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Link to this year's index by clicking here.

Musical Instrument Museum, Part 11

We next travel to North America where the Big Drum originated in the Plains but is now at the heart of intertribal social gatherings throughout the continent. The drum is played in unison by a number of drummers as they sing and often accompany dancing.

There are several different regional styles of big-drum music — the Northern style tends to have a faster tempo and high nasal-pitched singing; while the Southern style is slower and the singing is in a lower tonal range. This drum is from the Southern Plains people in current-day Oklahoma.

I love the sound — and the feeling of the drum vibrations. I find it amazing that the drummers are all able to maintain the same tempo. Check out this video for a sample.

The Cherokee call it the "Trail of Tears" — referring to the Indian Removal Act of 1830 which forcibly moved most of the tribes of the Southeast to Oklahoma. Despite this, the Cherokee, Choctaw, Seminole, Creek and other Southeastern peoples perpetuate their traditions through music and dance. They are usually performed around a sacred fire. One of the most popular dances, the Stomp Dance, includes the use of water drum and rattles. Shown here is a terrapin-shell rattle.

Worn by dancers, this instrument is most unusual — terrapin turtle shell ankle rattles from the Muscogee Creek people, also of Oklahoma.

Here are examples of water drums from various tribes in North America — the White Mountain Apache people from Arizona, the Seneca people from New York, the Diné people of New Mexico and the Cherokee people of North Carolina. The North American water drum differs from those of Oceania because water is used in both the body of the drum and on the drumhead to vary the pitch and tonal quality.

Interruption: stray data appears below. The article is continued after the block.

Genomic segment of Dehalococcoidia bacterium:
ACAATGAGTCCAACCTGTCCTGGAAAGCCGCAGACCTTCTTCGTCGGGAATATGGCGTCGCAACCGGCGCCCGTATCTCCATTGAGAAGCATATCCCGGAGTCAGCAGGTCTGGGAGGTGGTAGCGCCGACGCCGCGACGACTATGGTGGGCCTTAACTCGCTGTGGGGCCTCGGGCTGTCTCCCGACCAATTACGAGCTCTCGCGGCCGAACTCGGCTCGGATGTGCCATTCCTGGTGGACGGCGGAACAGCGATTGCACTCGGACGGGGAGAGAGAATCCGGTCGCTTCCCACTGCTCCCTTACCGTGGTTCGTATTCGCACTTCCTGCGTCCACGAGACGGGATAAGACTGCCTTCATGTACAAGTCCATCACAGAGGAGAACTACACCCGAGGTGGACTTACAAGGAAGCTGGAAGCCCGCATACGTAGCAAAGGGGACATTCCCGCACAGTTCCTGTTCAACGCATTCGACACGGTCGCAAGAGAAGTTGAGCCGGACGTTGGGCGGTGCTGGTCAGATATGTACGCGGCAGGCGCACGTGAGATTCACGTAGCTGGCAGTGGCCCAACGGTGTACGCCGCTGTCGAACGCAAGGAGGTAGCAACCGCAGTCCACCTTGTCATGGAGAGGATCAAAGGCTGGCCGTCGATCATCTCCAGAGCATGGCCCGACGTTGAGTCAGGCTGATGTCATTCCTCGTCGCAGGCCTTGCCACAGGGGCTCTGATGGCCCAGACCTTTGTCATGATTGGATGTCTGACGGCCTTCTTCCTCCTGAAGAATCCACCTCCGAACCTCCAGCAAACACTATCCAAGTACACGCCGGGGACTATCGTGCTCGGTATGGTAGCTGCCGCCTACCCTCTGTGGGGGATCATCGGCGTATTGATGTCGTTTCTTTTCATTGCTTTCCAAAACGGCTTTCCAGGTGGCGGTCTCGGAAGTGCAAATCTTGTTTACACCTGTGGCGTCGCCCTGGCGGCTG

More than 70 different tribes call the coastal Northwest and Columbia Plateau home. People who live along the coast produce dramatic visual arts such as this box drum, adorned with designs that depict clan emblems or even the musician's status.

Dance regalia, such as his carved ceremonial hat also incorporate clan emblems.

Farther north the Inuit and Yup'ik peoples of southwestern Alaska and the Athanbascan Indians in the interior of Alaska and Canada found local materials for instrument makers. Walrus stomach membranes were stretched for drumheads and ivory tusks, bird beaks and deer hooves were fashioned into rattles. Music accompanied traditional songs and dances, including the region's distinctive mask dances featuring depictions of mythical animals.

Pictured here is a frame drum made of moose skin and wood.

I found this box drum to be a rather unique design — constructed from poplar wood, rawhide, ochre and sinew.

The Tlingit people and Haida people of Alaska and the Samish people of Washington contributed these rattles made of various local materials.

These well-crafted rattles were made by the Cayuga people of Canada out of buffalo horn, walnut and steel.

This headdress from the Mohawk people of Canada is simply spectacular. It is fashioned of black ash, turkey feathers and deerskin.

To be continued...

Life is good.

B. David

P. S., All photos and text © B. David Cathell Photography, Inc. — www.bdavidcathell.com